Yeah, I've been around a while, and I've worked with equipment that has long since been relegated to scrap yards or museums. My first computer was an Atari 400 that cost $1200 when it was a new idea. I had an Apple //e (I still miss that machine) with a 80-column CP/M add-on card and the duo-disc drive setup, and boy how I loved to heard that AppleCat 300 baud modem fire up and negotiate my connection to a local bulletin board. I remember when the IBM PC was introduced, and when the XT came out, I sold my Apple //e to get one. My adventures continued, including dealing with the increase from 64K to 640K and beyond to (hold onto your seat) 1 MEGABYTE of RAM. Most of you are aware of the history of computers, and I can tell ya, I've seen a lot of hardware come and go.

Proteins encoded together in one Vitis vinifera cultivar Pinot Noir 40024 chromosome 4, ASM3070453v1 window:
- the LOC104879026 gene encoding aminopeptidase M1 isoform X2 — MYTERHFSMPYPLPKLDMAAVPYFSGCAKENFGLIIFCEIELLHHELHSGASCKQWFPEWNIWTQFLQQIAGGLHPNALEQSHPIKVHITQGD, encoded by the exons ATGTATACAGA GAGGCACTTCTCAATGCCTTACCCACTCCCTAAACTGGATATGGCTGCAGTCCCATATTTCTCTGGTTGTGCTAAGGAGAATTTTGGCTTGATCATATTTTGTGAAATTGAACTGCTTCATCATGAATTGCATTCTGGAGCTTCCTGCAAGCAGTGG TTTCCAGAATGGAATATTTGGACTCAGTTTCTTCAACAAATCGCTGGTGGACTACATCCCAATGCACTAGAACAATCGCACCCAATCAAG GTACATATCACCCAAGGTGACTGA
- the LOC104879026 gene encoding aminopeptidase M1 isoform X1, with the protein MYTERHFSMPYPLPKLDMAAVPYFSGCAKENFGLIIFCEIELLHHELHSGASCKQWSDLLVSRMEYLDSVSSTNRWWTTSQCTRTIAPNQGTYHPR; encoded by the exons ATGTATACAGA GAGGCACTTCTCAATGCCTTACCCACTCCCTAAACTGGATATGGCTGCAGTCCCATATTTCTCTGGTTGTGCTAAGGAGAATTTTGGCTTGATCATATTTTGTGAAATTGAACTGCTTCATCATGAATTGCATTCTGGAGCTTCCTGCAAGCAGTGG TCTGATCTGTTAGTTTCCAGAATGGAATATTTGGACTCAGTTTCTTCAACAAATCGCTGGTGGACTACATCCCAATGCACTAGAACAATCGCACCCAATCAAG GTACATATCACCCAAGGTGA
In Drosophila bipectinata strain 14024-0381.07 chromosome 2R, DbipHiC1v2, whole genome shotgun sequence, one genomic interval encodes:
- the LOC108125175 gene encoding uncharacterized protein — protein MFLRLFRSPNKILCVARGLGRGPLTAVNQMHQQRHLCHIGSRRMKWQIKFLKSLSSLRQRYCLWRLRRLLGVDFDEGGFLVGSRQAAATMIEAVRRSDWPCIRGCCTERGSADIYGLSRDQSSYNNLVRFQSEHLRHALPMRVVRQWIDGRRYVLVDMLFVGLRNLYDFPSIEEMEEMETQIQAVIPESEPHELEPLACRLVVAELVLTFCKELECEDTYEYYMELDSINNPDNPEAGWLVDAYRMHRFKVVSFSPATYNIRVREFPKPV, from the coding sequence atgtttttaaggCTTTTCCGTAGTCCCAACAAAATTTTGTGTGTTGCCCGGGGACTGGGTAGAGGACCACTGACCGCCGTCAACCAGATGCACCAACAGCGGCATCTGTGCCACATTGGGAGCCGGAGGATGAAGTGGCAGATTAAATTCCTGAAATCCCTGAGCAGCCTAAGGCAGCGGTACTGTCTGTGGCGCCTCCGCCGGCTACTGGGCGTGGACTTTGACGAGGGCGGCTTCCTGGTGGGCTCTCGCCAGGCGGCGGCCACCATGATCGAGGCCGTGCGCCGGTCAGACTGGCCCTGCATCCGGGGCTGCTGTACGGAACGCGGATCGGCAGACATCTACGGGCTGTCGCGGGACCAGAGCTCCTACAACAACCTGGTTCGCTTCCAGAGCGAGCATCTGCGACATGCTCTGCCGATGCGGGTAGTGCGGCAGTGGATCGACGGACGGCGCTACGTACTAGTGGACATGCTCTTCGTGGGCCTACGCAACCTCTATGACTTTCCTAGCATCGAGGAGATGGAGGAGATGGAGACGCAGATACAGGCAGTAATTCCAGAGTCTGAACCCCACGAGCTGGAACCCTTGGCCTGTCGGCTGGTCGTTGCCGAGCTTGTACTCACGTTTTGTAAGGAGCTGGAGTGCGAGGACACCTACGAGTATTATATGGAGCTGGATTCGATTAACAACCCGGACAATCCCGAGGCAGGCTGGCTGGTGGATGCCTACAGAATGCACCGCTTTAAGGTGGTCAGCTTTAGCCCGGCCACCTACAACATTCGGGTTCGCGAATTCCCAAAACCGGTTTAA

Software was just as exciting. You could buy a complete development environment for just $39 with Turbo Pascal, dBase was all the rage, and Lotus 1-2-3 was a good idea. We lived in a world of extremely efficient software and TSR (terminate/stay-resident) programs, and our biggest metric for IBM PC compatibility was whether or not our hardware would run Miscrosft Flight Simulator.